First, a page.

Burlington Prog Perri Freeman Won't Run; Melo Grant Announces Bid | News | Seven Days | Vermont's Independent Voice

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Burlington Prog Perri Freeman Won't Run; Melo Grant Announces Bid


Published December 6, 2022 at 1:32 p.m.

Melo Grant (left) and Perri Freeman - SEVEN DAYS FILE
  • Seven Days file
  • Melo Grant (left) and Perri Freeman
Burlington City Councilor Perri Freeman (P-Central District) will not run for a third term in March, but a well-known candidate — Melo Grant — has announced a bid for the seat.

Freeman, whose election in 2019 ushered in a new wave of Progressive politics in the Queen City, confirmed the decision in a text message to Seven Days on Monday.

"I want to give other people in the neighborhood the opportunity to step into this leadership role," Freeman wrote. "I look forward to participating in City projects as a community member."

Grant, a Burlington police commissioner, will run as a Progressive in her bid to take Freeman's seat. The longtime DJ and 23-year resident of Burlington's Old North End told Seven Days that on the council, she wants to address issues such as housing and public safety.

"It is something I feel I need to do in order to continue to support my community and fight for what's important for my community," she said.

Grant is the first candidate to announce in the Central District, which comprises Burlington Wards 2 and 3. All four "district" seats are up for reelection in March, as is Ward 8, which has been vacant since Progressive Ali House resigned in October.
Josh Wronski, executive director of the Vermont Progressive Party, said he was excited to hear about Grant's candidacy, calling her "a really strong force in Burlington politics." He thanked Freeman, who uses they/them/their pronouns, for fighting for economic justice and police reform while on the council.

"We're definitely gonna miss them on the city council," Wronski said."But I understand that they've served their two terms and were ready to move on."

Freeman's election was a watershed moment for Burlington Progs. A political newcomer in 2019, Freeman defeated party stalwart and council president Jane Knodell at the Progressive caucus, and then handily unseated her in the March election.

Since then, Freeman has proposed some of the caucus' leftmost-leaning policies, including one to tax Burlington's wealthiest residents. Freeman was also one of nine councilors who voted in June 2020 to reduce the police force through attrition, and steadily opposed subsequent efforts to restaff the department. The councilor also pushed for increased police oversight and once joined a group of protesters who marched to Mayor Miro Weinberger's home and demanded accountability for violent police actions.
Grant is also focused on public safety. She began her civic service as a member of the city's Special Committee to Review Policing Practices, which was formed in 2019 after allegations of police brutality against young Black men came to light. She was appointed to the police commission the following year and has consistently pushed the department to address racial disparities in traffic stops and arrests — an issue she said she'd stick with if elected to council.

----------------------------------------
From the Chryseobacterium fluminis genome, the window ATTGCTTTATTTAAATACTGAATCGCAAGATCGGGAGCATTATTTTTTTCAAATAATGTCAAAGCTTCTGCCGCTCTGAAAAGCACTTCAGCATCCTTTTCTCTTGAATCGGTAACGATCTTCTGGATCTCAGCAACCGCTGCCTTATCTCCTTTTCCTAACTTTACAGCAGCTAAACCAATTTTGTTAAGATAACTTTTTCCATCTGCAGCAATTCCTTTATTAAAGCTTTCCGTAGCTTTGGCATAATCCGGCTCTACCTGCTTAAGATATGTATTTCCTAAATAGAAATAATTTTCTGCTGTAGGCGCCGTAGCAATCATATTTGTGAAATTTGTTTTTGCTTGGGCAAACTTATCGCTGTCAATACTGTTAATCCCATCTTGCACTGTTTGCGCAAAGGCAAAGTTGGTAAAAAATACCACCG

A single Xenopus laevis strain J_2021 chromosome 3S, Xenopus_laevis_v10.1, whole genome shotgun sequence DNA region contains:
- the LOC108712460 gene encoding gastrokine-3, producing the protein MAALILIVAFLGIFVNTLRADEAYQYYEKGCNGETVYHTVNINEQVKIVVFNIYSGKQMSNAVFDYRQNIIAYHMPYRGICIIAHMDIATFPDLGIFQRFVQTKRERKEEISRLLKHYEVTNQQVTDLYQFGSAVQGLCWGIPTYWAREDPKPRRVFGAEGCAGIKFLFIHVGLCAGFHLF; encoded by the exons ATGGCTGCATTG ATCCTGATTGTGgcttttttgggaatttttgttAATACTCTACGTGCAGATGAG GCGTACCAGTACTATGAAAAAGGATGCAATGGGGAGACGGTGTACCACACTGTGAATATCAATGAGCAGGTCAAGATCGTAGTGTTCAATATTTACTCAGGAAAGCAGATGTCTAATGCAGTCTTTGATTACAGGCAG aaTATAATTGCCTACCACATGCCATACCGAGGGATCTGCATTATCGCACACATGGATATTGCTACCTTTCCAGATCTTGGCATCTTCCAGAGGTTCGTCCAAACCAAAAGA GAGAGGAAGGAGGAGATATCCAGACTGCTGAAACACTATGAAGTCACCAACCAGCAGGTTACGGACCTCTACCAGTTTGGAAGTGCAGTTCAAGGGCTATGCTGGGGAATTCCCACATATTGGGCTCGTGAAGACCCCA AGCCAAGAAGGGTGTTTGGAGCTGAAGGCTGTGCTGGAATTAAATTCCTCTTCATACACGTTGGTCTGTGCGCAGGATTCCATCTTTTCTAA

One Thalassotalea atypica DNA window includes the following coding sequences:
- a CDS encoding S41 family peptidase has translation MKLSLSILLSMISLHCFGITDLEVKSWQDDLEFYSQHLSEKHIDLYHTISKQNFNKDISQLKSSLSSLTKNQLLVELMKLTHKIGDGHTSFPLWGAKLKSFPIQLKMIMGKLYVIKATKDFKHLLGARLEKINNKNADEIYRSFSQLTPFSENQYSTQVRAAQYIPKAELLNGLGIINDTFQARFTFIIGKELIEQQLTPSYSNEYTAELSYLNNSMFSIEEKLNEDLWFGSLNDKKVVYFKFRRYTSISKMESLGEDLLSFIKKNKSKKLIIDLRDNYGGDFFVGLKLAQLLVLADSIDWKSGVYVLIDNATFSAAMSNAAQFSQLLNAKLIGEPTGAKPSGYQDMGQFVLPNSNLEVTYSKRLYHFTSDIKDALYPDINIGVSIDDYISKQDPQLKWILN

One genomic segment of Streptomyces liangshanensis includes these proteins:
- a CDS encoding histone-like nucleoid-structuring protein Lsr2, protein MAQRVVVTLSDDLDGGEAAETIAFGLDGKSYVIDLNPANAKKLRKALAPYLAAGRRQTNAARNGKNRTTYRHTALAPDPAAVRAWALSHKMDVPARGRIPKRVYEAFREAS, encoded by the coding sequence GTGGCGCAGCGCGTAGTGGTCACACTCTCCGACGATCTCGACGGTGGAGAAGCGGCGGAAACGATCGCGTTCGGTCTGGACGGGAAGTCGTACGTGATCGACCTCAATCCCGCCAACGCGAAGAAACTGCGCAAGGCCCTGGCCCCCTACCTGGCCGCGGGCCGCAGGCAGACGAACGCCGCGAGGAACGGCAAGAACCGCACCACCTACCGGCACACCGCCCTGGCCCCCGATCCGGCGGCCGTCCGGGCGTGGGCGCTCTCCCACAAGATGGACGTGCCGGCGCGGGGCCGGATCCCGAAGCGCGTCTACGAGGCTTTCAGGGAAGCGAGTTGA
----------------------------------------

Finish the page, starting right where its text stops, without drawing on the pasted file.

"I'm not doing this because I feel the police commission isn't effective or can't be effective," Grant said. "For me, this is the next logical step."

Grant, 58, has lived in Burlington for four decades, starting as a University of Vermont student in the 1980s. She works for a company that administers health benefits but is better known as the host of "Cultural Bunker," a long-running hip-hop show on WRUV 90.1 FM.

As a councilor, Grant said she would look for ways to increase affordable housing in Burlington, particularly for young families. She's concerned that new developments tend to include studios and one- or two-bedroom units instead of larger layouts for families with more than one child. Those issues "are not being talked about when we're looking at what gets built," Grant said.

She also wants the city to press UVM to build more student housing. Grant is concerned that the college's increasing enrollment — and lack of on-campus housing — is contributing to the city's housing crisis.

"UVM wouldn't talk to little ol' me from the North End, but maybe they'll talk to a city councilor," Grant said. "Do they understand the effects on the city?"
Progressives are tentatively planning a nominating caucus on January 8. Wronski, the party director, said the Progs have heard from candidates interested in each of the five open seats — as have the Dems, according to Burlington Democratic Party chair Adam Roof.

The Dems will caucus on December 15 and already have a contest under way: Newcomer Jason Van Driesche is challenging 20-year incumbent Councilor Joan Shannon in the South District.

In the North District, incumbent Councilor Mark Barlow is running again as an independent. The East District seat, which was vacated in September by Prog councilor Jack Hanson, will be filled by special election on Tuesday. The winner will hold the seat until March, when the seat will be up for election again.